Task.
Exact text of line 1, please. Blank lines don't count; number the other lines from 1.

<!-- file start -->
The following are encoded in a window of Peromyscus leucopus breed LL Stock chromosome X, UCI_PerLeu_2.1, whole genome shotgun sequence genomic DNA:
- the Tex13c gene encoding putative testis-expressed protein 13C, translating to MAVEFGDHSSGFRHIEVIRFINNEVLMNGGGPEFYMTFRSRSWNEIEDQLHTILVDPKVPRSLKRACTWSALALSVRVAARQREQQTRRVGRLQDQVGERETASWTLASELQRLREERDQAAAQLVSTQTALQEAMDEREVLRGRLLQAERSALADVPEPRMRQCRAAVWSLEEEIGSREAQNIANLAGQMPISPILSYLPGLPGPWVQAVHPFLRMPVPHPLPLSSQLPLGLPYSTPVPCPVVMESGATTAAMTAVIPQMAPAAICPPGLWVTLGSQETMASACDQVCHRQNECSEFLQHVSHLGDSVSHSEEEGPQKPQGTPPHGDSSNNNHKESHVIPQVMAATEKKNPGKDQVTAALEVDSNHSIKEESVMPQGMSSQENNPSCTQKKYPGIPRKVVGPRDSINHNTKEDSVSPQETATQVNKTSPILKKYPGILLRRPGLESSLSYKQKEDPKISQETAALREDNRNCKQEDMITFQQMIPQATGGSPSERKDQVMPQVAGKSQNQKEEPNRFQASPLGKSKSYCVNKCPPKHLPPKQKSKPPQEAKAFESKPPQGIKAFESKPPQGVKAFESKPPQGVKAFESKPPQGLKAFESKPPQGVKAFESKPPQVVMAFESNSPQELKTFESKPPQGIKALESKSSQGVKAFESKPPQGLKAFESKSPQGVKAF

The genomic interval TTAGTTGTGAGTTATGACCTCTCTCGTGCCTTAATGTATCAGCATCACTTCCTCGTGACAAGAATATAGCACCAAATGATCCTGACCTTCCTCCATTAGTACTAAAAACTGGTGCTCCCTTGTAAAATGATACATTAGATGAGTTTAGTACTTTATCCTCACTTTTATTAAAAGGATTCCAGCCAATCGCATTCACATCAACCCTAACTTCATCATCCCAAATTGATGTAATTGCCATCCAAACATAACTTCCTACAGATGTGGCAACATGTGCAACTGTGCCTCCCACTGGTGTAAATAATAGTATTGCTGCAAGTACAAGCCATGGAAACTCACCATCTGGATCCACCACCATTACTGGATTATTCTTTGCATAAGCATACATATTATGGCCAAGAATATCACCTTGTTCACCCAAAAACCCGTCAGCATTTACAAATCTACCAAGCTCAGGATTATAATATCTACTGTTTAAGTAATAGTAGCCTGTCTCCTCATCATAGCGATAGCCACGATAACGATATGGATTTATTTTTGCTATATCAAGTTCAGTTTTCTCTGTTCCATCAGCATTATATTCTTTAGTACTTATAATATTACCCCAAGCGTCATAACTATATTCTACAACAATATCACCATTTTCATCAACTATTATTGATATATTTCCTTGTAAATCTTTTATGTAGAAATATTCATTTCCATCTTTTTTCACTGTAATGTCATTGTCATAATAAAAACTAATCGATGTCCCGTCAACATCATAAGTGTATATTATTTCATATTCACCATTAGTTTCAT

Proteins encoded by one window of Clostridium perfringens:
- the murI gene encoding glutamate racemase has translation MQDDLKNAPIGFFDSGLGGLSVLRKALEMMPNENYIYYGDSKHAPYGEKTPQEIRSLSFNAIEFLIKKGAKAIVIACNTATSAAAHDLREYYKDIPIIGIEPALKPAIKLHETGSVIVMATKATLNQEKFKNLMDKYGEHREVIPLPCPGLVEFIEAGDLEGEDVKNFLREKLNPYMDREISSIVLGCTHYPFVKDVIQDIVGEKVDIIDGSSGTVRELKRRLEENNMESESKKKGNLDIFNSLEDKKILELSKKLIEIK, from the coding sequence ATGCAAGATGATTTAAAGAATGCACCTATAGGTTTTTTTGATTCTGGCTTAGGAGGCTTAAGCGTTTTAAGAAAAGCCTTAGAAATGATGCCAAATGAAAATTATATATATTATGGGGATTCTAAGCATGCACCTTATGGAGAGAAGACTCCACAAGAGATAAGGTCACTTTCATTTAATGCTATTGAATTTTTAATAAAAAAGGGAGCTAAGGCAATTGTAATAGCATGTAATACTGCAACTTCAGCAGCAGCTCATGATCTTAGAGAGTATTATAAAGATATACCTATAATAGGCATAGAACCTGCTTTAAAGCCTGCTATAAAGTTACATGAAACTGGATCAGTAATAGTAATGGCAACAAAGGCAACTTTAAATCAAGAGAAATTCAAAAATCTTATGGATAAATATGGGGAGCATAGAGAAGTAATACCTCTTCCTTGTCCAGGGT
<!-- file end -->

The following are encoded in a window of Peromyscus leucopus breed LL Stock chromosome X, UCI_PerLeu_2.1, whole genome shotgun sequence genomic DNA: